Please use this identifier to cite or link to this item: https://hdl.handle.net/2440/81272
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dc.contributor.authorChambers, K.-
dc.date.issued2013-
dc.identifier.citationSpeculum: a journal of Medieval studies, 2013; 88(2):405-426-
dc.identifier.issn0038-7134-
dc.identifier.issn2040-8072-
dc.identifier.urihttp://hdl.handle.net/2440/81272-
dc.description.abstractThis article scrutinizes the political thought of a twelfth-century Parisian master, Peter the Chanter (d.1197), with reference to a theme that has been prominent recently in political philosophy. This is the idea that a just government ought to be free from every kind of arbitrary interference in the lives of those governed, that is, that no person ought to be governed according to another's unconstrained will.-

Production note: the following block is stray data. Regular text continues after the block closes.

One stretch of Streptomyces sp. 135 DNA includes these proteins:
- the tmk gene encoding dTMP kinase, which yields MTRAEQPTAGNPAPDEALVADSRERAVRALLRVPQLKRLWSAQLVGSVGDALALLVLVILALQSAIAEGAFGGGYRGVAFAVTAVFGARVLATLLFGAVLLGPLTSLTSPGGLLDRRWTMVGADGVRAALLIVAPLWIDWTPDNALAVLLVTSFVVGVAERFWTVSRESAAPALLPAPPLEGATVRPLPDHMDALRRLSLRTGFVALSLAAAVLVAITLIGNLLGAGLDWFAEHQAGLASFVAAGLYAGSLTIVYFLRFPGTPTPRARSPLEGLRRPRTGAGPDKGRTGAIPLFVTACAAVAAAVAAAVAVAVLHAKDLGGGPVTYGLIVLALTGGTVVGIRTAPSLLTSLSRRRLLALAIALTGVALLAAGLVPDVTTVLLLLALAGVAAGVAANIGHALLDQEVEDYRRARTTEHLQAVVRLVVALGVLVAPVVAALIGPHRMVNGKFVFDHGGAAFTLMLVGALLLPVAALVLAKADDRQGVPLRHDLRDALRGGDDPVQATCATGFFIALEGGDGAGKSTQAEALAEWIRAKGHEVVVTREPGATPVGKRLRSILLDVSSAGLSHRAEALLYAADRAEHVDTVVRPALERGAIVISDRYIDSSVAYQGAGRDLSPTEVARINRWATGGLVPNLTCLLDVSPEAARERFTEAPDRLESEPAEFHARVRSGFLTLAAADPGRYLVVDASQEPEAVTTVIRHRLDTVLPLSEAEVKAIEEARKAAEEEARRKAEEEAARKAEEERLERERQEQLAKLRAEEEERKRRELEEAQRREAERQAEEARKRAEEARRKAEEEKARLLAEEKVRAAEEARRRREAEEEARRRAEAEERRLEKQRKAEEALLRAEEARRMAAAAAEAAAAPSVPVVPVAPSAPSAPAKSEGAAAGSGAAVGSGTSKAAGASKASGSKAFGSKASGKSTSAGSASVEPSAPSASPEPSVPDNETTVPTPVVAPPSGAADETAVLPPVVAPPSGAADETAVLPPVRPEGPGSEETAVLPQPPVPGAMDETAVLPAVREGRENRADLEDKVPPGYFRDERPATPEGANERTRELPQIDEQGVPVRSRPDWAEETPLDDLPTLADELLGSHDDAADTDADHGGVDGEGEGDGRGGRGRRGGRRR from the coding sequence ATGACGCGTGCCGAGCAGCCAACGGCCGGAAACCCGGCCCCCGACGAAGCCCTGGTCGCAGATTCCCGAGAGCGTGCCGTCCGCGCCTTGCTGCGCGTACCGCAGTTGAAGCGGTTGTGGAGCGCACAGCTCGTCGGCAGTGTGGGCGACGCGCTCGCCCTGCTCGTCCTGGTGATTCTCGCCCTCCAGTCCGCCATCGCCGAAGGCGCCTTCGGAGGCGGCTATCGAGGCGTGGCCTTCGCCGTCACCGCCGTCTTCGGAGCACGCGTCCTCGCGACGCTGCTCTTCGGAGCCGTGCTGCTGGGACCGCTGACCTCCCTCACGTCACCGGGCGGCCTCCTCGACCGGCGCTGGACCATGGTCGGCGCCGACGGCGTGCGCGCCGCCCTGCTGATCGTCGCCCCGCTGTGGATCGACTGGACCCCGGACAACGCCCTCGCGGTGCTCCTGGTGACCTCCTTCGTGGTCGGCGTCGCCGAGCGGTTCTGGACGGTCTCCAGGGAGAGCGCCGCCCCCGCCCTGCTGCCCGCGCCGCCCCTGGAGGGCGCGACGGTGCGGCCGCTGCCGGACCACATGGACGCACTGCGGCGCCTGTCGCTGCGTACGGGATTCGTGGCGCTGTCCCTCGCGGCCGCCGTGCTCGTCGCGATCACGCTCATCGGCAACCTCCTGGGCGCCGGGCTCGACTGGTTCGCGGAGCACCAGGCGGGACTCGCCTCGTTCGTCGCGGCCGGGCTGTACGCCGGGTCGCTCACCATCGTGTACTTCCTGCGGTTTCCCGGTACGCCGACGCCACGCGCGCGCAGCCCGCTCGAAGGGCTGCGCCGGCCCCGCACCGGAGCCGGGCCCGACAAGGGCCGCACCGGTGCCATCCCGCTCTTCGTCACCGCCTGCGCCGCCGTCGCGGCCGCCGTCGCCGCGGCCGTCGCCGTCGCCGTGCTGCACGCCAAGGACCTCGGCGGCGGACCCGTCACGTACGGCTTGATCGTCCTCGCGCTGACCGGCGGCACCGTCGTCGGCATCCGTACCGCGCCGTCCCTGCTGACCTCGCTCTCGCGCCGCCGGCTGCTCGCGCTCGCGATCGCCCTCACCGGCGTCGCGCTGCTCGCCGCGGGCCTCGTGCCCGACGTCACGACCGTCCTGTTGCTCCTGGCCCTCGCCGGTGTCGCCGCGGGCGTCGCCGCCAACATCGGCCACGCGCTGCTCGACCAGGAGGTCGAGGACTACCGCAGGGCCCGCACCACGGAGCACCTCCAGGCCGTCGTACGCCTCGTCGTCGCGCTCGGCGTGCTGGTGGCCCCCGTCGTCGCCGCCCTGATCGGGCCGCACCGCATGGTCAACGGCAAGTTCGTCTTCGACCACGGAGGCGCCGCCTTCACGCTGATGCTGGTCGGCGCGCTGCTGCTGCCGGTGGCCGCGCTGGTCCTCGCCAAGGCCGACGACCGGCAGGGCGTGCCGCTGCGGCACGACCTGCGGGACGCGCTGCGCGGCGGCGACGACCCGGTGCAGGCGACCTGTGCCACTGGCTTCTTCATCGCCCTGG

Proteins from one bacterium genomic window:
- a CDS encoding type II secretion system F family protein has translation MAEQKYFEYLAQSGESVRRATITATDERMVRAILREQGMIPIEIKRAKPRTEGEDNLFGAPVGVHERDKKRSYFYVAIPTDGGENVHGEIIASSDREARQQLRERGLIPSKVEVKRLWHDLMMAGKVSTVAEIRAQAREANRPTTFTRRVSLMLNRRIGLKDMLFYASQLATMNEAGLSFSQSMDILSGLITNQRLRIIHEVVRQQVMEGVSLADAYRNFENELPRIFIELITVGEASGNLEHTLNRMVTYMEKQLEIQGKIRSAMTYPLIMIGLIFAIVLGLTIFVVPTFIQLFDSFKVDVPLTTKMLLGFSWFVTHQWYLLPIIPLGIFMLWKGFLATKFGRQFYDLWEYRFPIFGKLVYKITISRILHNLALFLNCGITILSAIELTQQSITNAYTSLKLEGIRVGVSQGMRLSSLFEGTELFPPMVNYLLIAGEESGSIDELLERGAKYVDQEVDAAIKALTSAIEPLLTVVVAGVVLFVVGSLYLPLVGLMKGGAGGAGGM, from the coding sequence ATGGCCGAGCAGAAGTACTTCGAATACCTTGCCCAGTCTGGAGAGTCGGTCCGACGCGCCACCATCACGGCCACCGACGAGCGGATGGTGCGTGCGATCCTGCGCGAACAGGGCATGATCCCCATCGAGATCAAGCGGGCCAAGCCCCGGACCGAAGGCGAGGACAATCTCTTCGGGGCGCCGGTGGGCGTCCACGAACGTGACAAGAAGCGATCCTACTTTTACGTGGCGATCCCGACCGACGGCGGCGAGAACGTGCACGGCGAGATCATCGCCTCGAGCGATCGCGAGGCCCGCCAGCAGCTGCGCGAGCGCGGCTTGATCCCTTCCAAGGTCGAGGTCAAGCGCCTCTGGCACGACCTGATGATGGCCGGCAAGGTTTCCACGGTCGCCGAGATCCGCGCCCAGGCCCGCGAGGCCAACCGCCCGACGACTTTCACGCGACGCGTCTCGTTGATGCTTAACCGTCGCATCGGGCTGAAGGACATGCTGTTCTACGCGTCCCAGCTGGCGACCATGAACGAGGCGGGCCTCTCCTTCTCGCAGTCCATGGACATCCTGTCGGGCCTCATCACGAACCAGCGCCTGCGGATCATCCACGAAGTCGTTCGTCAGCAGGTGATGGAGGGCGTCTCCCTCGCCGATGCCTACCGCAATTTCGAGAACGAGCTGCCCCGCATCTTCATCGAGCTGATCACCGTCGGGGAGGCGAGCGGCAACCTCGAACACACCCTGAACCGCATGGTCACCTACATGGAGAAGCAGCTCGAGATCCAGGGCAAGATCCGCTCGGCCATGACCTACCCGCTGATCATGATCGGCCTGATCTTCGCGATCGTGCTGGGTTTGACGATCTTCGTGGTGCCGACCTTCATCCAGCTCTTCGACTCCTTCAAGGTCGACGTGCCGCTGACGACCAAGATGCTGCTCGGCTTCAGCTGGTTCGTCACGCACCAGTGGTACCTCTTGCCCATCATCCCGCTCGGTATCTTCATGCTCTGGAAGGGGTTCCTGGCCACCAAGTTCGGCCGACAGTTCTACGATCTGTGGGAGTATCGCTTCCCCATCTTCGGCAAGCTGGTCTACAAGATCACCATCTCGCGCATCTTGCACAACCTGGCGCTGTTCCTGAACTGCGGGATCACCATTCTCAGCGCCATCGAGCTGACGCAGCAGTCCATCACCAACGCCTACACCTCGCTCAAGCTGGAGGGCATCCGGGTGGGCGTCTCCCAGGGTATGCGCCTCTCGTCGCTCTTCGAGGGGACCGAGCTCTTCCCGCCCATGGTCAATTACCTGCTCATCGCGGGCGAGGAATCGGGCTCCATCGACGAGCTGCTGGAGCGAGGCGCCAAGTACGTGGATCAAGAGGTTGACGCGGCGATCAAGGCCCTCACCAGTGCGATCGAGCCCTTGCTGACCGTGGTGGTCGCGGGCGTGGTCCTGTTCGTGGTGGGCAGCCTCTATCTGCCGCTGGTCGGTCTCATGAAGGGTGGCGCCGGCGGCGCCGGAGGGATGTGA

dc.description.statementofresponsibilityKatherine Chambers-
dc.language.isoen-
dc.publisherCambridge University Press (CUP)-
dc.rights© The Medieval Academy of America 2013-
dc.source.urihttp://dx.doi.org/10.1017/s0038713413000869-
dc.titleWhen we do nothing wrong, we are peers: Peter the chanter and twelfth-century political thought-
dc.typeJournal article-
dc.identifier.doi10.1017/S0038713413000869-
pubs.publication-statusPublished-
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